Ghazal 26, Verse 8


za;xm gar dab gayaa lahuu nah thamaa
kaam gar ruk gayaa ravaa nah hu))aa

1) if the wound was pressed/suppressed, the blood did not stop

2a) if the task halted, it did not move on [reading ravaa nah]
2b) if the task halted, it moved on (again) [reading ravaanah]


ravaa : 'Going; flowing; passing'. (Platts p.602)


ravaanah : 'Going, &c.... departed; -- despatched, sent'. (Platts p.603)


When the task was halted, it ought not to have resumed; from pressing, the blood would not flow. But my case is the opposite. (28)

== Nazm page 28


Urdu text: Vajid 1902 {26}

Bekhud Dihlavi:

With what simplicity he has expressed his state of ill fortune! What a large theme he has expressed in two lines! (55)

Bekhud Mohani:

Although the wound is not now in such a wretched state as formerly, so what? Let it not be. It still gives blood, so what occasion is there for objection? Because although the pace of the work has become slow, nevertheless it does continue. The moral conclusion of this verse is that one ought not to leave any task half-done. And this too emerges: that a lover never under any circumstances wants to obliterate longing. (67)



It seems that both Nazm and Bekhud Mohani read ravaanah instead of ravaa nah. Although I follow Arshi (and Hamid) in 'officially' reading ravaa nah , we need to leave the door open a bit here. The only way one can tell the difference in reading is by space between the words, and the esthetic of nasta((liiq script in Ghalib's day went very much the other way, toward shaping the words in each line (and verse, and ghazal) into an artistically arranged whole pattern. (Ghalib himself certainly followed the same practice, as in this example.)

So I think Ghalib would surely have expected his audience to have ravaanah in their minds as well-- since the two choices would have been almost indistinguishable both to the ear and (in the script of his day) to the eye. And of course the next verse, {26,9}, definitely uses ravaanah , so such a 'contrived rhyme' was obviously something Ghalib was quite prepared to do. Besides, the ravaanah reading of (2b) works so well that I refuse to give it up. When did Ghalib ever fail to give us two meanings for the price of one, if he had the chance?

Ghalib often creates 'A,B' verses-- in which the two lines are entirely separate in grammar and imagery, and we are given no indication of their logical relationship, so that we are left to decide it for ourselves. The present verse is one such case, with the additional piquancy of parallelism of structure between the lines. (For a strikingly similar instance of parallelism see {22,5}.) In the present verse, the first line reports something unexpected: if pressure is applied to a wound, the blood should stop flowing, but in this case it did not.

The second line, in another equally flat if-then statement, informs us that if an (unspecified) 'task' was halted, it did not continue (2a), or else did continue (2b). There are two choices here: either the 'task' is the wound's bleeding, so that the two statements both report the same situation, one more abstractly; or else it is something else, so that the two statements are independent.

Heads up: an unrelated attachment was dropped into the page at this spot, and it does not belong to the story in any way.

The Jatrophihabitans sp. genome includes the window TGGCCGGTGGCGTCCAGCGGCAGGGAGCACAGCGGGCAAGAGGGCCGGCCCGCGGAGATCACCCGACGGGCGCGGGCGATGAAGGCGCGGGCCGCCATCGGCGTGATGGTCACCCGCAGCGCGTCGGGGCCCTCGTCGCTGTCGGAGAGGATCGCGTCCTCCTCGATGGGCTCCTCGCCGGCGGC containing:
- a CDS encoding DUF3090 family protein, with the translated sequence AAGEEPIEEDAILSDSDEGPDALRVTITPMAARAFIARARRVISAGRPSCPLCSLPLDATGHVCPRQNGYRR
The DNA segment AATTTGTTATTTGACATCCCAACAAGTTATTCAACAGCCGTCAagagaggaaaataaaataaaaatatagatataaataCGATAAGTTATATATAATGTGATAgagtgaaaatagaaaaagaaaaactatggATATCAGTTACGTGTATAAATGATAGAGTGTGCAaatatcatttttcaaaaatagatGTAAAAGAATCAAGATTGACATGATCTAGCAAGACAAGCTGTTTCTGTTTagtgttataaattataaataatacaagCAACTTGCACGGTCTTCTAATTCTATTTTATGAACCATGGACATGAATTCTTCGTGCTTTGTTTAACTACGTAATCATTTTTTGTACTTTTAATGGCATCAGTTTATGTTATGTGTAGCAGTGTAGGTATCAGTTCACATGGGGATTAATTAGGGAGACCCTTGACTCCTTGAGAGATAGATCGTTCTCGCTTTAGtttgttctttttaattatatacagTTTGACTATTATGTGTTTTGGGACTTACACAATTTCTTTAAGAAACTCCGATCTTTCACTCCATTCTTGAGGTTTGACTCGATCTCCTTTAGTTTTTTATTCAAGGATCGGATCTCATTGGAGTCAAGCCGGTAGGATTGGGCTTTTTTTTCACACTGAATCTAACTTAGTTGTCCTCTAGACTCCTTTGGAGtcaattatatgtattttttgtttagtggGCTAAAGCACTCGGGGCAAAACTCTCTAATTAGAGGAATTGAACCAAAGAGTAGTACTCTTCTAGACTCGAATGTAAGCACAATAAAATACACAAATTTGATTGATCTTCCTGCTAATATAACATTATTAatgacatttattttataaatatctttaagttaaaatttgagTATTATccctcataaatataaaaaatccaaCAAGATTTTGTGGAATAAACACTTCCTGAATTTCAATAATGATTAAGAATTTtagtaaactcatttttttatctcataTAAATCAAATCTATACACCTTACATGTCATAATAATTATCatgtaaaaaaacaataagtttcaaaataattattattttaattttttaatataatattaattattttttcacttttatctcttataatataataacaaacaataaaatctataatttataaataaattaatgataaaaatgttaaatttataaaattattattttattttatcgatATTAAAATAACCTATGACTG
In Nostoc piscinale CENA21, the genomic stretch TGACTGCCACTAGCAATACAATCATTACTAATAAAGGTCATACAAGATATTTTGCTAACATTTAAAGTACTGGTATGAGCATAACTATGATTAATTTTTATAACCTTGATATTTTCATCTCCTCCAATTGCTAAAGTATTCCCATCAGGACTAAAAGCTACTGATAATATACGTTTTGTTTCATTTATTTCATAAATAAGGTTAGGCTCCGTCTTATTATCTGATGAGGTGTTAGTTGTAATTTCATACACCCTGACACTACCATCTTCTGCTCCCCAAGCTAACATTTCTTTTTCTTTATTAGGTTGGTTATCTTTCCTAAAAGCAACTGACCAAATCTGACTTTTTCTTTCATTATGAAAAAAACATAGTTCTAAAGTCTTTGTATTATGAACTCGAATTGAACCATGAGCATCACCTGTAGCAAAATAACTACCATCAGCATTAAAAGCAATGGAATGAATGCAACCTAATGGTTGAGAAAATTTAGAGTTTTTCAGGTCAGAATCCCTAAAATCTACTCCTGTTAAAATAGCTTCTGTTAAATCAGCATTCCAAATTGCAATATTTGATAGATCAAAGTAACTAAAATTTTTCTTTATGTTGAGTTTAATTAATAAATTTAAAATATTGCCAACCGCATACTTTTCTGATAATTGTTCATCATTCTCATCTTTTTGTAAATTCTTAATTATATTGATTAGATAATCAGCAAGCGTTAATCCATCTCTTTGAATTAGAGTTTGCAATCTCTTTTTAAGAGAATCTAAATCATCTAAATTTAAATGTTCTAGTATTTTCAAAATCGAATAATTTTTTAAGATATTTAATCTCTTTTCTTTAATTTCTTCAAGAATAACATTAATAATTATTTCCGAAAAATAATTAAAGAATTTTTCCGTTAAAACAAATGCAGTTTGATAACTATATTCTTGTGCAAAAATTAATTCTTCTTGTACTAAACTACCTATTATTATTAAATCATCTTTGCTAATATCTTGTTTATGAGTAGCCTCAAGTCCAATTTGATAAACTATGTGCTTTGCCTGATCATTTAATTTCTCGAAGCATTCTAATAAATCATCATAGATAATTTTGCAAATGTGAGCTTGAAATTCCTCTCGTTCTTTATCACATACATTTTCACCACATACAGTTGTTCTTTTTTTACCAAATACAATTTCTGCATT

If the 'task' is the bleeding itself, then reading (2a) makes no sense, since the blood can't both continue to flow and cease to flow. But reading (2b) works well; this is Nazm's and Bekhud Mohani's reading. It is a kind of boast: a lover's proper task is to maintain bleeding wounds, and this lover is proud to fulfill it. (In {19,1} he makes it clear that he uses his fingernails to keep his wounds open, despite his friends' attempts to prevent him.) Thus even when under pressure (so to speak), the lover's wound continues to bleed, just as it should, and thus duly proves the lover's incorrigibility.

If the 'task' is not the bleeding itself, then the horizon of possible relationships between the lines becomes much wider. If we adopt reading (2a), then the two lines depict a kind of worst-of-all-worlds scenario: if the speaker's wound is pressed, the blood does not cease to flow; but by contrast, if his 'task' is halted, it does not resume but is stopped forever. Thus he can't get any work done in the world, he can only continue to suffer; such is his destiny.

And if we adopt reading (2b), then we have an unconquerable lover celebrating his unstoppability: if his wound is pressed, it continues to bleed (or perhaps for the sake of parallelism the blood stops temporarily but resumes flowing when the pressure is released), and if his 'task' is halted, it starts up again. The speaker is able to maintain his bleeding wounds, and also do other such 'tasks' in the world of passion, and no well-meaning friends can stop him.

Note for grammar fans: See how lucidly the intransitive forms work in Urdu, and how hard it is to render them clearly in English! In Urdu, dabnaa and ruknaa are intransitives, and they convey the idea of action simply happening, with no agent lurking in the background. (If we want to imply an agent, we can use the passives of their ne counterparts dabaanaa and roknaa , which are of course dabaaya jaanaa and rokaa jaanaa .) But in English, if we say 'was pressed' or 'was halted', these forms appear as passives. In the case of line two, we can choose 'halted' (because 'to halt' can be both transitive and intransitive), so we happen to be in luck-- but in the case of line one, we can't choose 'pressed', since it would be transitive. So it's a very hit-or-miss business; but the problem is on the English side, not the much clearer Urdu one.